By Olukayode Ajulo
When, lately, Nobel laureate Wole Soyinka, slammed former President Olusegun Obasanjo for trivialising the agitations of Nigeria’s constituents for restructuring of the country, it only shows the extent of the reach of the clamour for the nation’s reorganisation, and the volume the call has gathered. In Soyinka’s words, for instance, he said Nigeria was long overdue for reconfiguring, and noted that only dishonest citizens of the country would shy away from the need to decentralise the country.
Although there are those who attribute the reaction from the Nobel Laureate to the age-long rift between him and the former President, yet, to a preponderance of Nigerian citizenry, the stance Obasanjo gave on the Channels television that rather than the country’s restructuring, Nigerians need to restructure their mentality, mind, and understanding of the country instead, and the blunt declaration that he cannot be part of it didn’t go down well with most Nigerians.
I was no surprise that Soyinka was raged by the standpoint of former President Obasanjo as he said he finds his stance very dishonest and cheap trivialising an issue of such great consequence. For Wole Soyinka, it is about ‘the protocols of association of the constitutive parts of a nation’. In his words, Nigeria is over-centralised.
Soyinka is not alone on this. Many Nigerians across the ethnic divides are. The agitation continues to sprout shades of issues and discusses that raise fundamental questions. There is the question of what exactly is the meaning and essence of restructuring?
For the purpose of this treatise, we provide Wikipedia’s interpretation: Restructuring is the corporate management term for the act of reorganizing the legal, ownership, operational, or other structures of a company for the purpose of making it more profitable, or better organized for its present needs.
Other reasons for restructuring include a change of ownership or ownership structure, demerger, or a response to a crisis or major change in the business such as bankruptcy, repositioning, or buyout.
There are striking take-home from the foregoing definition of restructuring. Of particular interest is the fact that restructuring is essentially neccesitated by the purpose of making a structure more profitable or better organized for its present needs. Who then dare says the present political configuration of Nigeria isn’t an albatross on her neck. Not even the ruling All Progressives Congress dare denies it. As a matter of fact, the party has reorganisation of the country as part of its manifestos, only unfortunate that it had to wait for this long until the call for it reaches an ugly crescendo.
Now the APC has been constrained by the forceful and sweeping agitations arising from the need to restructure to constitute a panel and saddled with the charge to look into the agitation by making arrangements for public hearing on the theme which slated for September 18, 2017, what it should have done much more earlier. The party named the panel ‘Committee on True Federalism’, and it has been announced that the committee will hold public hearing in the six geopolitical zones of the country, starting from Benin, the Edo State capital in the South South zone. On this, we think it’s better late than never.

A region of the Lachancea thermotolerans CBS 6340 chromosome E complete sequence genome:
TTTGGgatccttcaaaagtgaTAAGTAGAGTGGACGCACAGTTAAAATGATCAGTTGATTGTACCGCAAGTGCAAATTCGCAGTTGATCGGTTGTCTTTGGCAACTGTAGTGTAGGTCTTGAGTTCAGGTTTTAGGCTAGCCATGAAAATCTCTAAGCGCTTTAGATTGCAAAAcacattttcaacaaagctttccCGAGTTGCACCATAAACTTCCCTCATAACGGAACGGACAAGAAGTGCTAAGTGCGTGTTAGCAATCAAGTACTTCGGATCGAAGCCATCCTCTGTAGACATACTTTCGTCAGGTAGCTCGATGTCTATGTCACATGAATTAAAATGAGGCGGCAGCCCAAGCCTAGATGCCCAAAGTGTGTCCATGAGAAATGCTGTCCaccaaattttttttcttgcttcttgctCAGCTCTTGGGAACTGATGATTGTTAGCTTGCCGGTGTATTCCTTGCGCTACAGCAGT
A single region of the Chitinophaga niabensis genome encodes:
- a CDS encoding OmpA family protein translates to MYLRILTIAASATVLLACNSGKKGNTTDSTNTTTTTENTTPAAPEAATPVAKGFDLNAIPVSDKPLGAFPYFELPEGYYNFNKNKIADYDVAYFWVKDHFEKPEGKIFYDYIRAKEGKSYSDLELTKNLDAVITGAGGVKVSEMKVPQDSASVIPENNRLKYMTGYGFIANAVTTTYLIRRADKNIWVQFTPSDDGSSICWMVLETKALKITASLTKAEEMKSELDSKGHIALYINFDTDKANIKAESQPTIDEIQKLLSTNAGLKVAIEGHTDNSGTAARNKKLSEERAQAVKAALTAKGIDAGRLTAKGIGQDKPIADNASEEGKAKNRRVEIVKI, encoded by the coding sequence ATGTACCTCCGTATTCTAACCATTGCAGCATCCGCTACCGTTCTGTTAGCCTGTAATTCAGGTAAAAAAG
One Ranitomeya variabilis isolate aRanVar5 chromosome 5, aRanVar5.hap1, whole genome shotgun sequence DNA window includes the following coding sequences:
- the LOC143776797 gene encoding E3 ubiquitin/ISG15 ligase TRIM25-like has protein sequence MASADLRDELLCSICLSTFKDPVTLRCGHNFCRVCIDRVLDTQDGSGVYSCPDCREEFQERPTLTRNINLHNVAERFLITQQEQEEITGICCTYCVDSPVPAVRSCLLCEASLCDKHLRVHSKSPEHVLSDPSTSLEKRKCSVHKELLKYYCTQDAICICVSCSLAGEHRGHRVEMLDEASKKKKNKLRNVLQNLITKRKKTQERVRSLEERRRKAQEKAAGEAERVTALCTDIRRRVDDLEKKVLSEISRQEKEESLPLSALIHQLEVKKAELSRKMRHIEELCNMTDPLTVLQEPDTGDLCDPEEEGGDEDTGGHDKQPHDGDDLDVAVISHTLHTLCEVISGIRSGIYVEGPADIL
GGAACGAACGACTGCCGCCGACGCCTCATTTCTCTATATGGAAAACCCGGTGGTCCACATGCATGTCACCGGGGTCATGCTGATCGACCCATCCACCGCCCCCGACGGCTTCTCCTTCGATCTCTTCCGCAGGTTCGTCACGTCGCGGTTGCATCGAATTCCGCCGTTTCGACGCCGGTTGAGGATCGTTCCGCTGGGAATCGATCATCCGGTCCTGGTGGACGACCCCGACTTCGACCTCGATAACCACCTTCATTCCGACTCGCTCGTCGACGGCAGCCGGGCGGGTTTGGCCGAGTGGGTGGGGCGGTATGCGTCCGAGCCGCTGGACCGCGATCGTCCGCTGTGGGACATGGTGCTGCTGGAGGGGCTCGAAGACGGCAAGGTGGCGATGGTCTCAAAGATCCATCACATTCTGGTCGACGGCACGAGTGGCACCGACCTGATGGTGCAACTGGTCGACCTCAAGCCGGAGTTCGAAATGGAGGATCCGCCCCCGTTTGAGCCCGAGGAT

It is good and propitious, except for pretenders who are out to cheapen the need for the all-important reorganisation. There are burning issues about creation/merger of states, derivation principle, devolution of powers, federating units, fiscal federalism and revenue allocation and form of government.
There are also other issues as independent candidacy, land tenure system, local government autonomy, power sharing and rotation, resource control and type of legislature, all of which threatens the feet of the country if something urgent is not done. The reports of the various political conferences show that these issues are dire, consequential and urgent.
The Gov. El-Ruffai committee which has been commissioned to deliver on the need for restructuring must be definite about it. There is the unspoken, yet palpable fear in the faces of Nigerians that the plan to tour the constituent geographical zones and allied decisions may end up the way of its kind – to have a report that will be swept under the carpet after a whole lot of time and tax-payers money must have been lavishly expended on the effort.
Embarking on states tour to collate people’s opinions is key, yes, but Nigerians are virtually cynical about it because it’s a familiar bait. We fear that it appears what the ruling party itches to do is not only to mess it kill the 2014 confab resolutions, but to also look for a way to waste Nigerians’ time and resources, only to do away with the restructuring in the end.
I salute and agree with the Sultan of Sokoto, Muhammadu Sa’ad Abubakar III and Emir of Kano, Muhammad Sanusi II CON , who have canvassed that some parts of the 2014 Confab report should be looked into as a way to settle the restructuring agitation.
Every Nigerian must rise to this occasion by keeping watch on the panel and it’s activities to ensure that the nation is not rubbed the usual way. The committee on the other hand must be seen to be doing the purpose for which it is commissioned. It must do only which the people of Nigeria yearns for and which is in the nation’s best interest, not the bidding of an ephemeral political grouping.
Dr. Ajulo is the Principal Partner, Kayode Ajulo & Co. Castle of Law, Abuja, Executive Director, Egalitarian Mission for Africa and former National Secretary, Labour Party.